If we had more girls, we wouldn't do the linked troops model and, eventually, that is what we are hoping for.

You can go ahead and start with separate PLC meetings now  (or at the time of the next election.)    You can do this,  even if the girls troop is a single patrol.  PLC meeting is PL, APL,  any of the other POR deemed necessary, and any scout in that tiny troop who wants to get involved in the planning.

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Posted (edited)

Well, lucky us. A positive article on how to "make it work", was posted by Bryan on Scouting about a linked troop on a modest little hike.

Quote

Troop 175 for boys and Troop 1175 for girls were led by senior patrol leaders Max and Kate Hollister. The siblings say their parallel Scouting journeys have brought them closer together and unlocked experiences they wouldn’t get outside of Scouting.

Bryan asked of the boy leader ...

Quote

BOS: What was the toughest part about being the senior patrol leader on this trip?

MH: The biggest challenge was supporting each other on the way up. It showed me that there are a lot tougher things than putting together and running a 90-minute troop meeting.

I may be reading into this a little, but when any two troops join in on an activity, they often may appoint the SPL for that activity. Same thing has been happening for years with activities shared by crew/troop. Basically one leader may defer to the other for the sake of running things smoothly. And it sounded like, at points, this happened here.

Quote

BOS: Did your brother encourage you during the climb? If so, how?

KH: On the final push for the summit, at about 4 a.m., we stopped for a rest break. I was thinking I wasn’t going to make it. I went to Max and told him I didn’t think I was going to make it and he was going to have to take my troop’s flag up to the top. He told me, “When you think you’re done and your body tells you to give up, you’ve only done about 40% of what you can do. You just need to keep pushing.” Max refused to take my flag.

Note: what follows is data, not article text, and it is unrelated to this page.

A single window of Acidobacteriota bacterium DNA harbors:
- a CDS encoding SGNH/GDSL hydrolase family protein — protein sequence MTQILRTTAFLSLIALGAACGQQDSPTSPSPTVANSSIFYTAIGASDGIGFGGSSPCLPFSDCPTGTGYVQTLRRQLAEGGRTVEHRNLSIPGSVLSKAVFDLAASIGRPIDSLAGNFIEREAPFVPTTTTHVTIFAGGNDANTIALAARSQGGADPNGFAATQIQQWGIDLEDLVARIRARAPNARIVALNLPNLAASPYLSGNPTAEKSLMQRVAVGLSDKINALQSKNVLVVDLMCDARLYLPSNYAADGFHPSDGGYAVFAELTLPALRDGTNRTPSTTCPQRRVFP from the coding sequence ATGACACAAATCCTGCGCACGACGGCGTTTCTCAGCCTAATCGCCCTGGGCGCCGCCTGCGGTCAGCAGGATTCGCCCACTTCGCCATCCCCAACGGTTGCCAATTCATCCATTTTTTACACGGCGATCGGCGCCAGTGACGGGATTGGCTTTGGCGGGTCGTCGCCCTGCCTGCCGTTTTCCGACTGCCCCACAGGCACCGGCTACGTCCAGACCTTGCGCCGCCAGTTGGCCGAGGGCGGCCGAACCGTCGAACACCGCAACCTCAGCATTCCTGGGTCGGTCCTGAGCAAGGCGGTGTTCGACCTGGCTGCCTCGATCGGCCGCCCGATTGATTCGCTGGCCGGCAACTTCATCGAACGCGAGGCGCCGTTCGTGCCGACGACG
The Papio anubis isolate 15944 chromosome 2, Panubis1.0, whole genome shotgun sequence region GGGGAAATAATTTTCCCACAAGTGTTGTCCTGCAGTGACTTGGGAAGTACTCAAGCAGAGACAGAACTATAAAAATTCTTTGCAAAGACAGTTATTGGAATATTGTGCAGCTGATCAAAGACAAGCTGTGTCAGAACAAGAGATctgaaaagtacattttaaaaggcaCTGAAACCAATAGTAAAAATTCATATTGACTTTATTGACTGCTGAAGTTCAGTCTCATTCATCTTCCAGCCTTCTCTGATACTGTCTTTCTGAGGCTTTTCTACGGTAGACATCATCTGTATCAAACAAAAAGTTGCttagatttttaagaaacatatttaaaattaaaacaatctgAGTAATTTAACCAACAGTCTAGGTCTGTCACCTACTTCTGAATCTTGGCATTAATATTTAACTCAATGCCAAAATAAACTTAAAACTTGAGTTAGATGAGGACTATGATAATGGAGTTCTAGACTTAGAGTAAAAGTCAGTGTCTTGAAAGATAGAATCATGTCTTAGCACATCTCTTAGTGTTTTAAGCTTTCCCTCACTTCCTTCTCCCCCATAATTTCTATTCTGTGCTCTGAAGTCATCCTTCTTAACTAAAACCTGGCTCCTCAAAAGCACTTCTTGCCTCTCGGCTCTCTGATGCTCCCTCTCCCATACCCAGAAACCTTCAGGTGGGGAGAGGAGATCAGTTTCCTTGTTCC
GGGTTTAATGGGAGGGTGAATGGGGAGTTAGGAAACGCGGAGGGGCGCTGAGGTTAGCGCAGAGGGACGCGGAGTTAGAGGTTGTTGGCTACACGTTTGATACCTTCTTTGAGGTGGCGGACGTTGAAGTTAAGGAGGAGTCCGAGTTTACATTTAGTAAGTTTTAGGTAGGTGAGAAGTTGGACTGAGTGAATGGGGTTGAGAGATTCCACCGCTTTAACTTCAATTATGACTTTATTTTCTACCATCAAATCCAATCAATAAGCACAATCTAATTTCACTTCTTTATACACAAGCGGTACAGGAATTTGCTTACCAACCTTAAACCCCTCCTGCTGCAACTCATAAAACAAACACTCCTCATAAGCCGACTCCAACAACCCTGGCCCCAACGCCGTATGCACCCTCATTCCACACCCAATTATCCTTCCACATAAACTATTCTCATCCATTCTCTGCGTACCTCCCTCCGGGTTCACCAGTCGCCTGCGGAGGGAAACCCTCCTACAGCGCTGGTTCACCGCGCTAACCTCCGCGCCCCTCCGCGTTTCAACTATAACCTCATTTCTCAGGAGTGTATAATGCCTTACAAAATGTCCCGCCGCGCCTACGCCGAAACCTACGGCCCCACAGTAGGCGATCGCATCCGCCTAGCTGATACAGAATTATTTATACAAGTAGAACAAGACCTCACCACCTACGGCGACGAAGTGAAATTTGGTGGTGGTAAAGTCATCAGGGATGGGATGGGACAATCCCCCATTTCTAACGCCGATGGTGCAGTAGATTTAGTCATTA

Although identifying both as SPLs, Bryan did not ask the sister her about being SPL, but clearly she faced leadership challenges ...

Quote

BOS: What were the leadership challenges you encountered?

KH: We were a small group with strong personalities, which made it important to focus on the positive and encourage each other.

Again, reading into it, it sounds like her direct responsibilities were to the girls.

The participants were listed at the end of the article: 16 from the boys troop, 3 from the girls troop, 9 adults (not entirely clear who was registered with which troop).

Clearly, this doesn't talk much about day-to-day troop operations. But, I think for anyone trying to operate under a linked model, it gives a really clear vision of what BSA expects in terms of youth organizational structure. Your PLC(s) will probably read different things into the story than I will. But, this story allows for some Kodiak level reflection, so it might be a good one to do over a cracker barrel with your youth leaders.

Edited by qwazse

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My two cents - some troops are searching for any excuse to have coed or have girls lead the boys. SPLs lead thier troop not other troops. Stop trying to read into things that you want to happen. BSA is currently not coed.

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3 hours ago, atrox79 said:

Since the female was just elected, we have decided to let this model run for the next 6 months (until the next scheduled election).  At the next election, I said we would have the boys elect their SPL and the girls elect an SPL.  The SPL's can then decide, on linked events, who can be in charge.  On solo events, it's a no brainer.  

Just, why? Let the two SPLs discuss plans and make decisions for themselves who will be the primary leader for the events.  Handcuff yourself and the other adults from stepping into this.  It is their choices to make for their units.